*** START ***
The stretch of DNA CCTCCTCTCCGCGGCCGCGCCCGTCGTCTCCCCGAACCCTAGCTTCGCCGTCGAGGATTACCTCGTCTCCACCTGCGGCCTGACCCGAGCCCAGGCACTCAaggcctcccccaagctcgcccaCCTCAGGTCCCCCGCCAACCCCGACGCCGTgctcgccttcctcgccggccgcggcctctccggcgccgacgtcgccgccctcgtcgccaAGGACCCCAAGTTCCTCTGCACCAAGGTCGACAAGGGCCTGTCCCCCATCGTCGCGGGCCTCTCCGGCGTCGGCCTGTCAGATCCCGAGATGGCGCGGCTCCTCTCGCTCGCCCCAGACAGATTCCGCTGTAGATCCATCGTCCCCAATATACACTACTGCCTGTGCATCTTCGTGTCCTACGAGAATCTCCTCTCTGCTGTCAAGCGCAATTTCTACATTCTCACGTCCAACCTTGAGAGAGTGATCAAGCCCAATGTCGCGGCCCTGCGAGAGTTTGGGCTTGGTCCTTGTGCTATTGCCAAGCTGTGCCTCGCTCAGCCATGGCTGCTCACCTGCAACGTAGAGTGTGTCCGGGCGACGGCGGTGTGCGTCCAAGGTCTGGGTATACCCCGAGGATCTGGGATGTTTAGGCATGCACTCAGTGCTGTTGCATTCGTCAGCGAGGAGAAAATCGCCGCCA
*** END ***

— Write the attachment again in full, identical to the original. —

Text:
The stretch of DNA CCTCCTCTCCGCGGCCGCGCCCGTCGTCTCCCCGAACCCTAGCTTCGCCGTCGAGGATTACCTCGTCTCCACCTGCGGCCTGACCCGAGCCCAGGCACTCAaggcctcccccaagctcgcccaCCTCAGGTCCCCCGCCAACCCCGACGCCGTgctcgccttcctcgccggccgcggcctctccggcgccgacgtcgccgccctcgtcgccaAGGACCCCAAGTTCCTCTGCACCAAGGTCGACAAGGGCCTGTCCCCCATCGTCGCGGGCCTCTCCGGCGTCGGCCTGTCAGATCCCGAGATGGCGCGGCTCCTCTCGCTCGCCCCAGACAGATTCCGCTGTAGATCCATCGTCCCCAATATACACTACTGCCTGTGCATCTTCGTGTCCTACGAGAATCTCCTCTCTGCTGTCAAGCGCAATTTCTACATTCTCACGTCCAACCTTGAGAGAGTGATCAAGCCCAATGTCGCGGCCCTGCGAGAGTTTGGGCTTGGTCCTTGTGCTATTGCCAAGCTGTGCCTCGCTCAGCCATGGCTGCTCACCTGCAACGTAGAGTGTGTCCGGGCGACGGCGGTGTGCGTCCAAGGTCTGGGTATACCCCGAGGATCTGGGATGTTTAGGCATGCACTCAGTGCTGTTGCATTCGTCAGCGAGGAGAAAATCGCCGCCA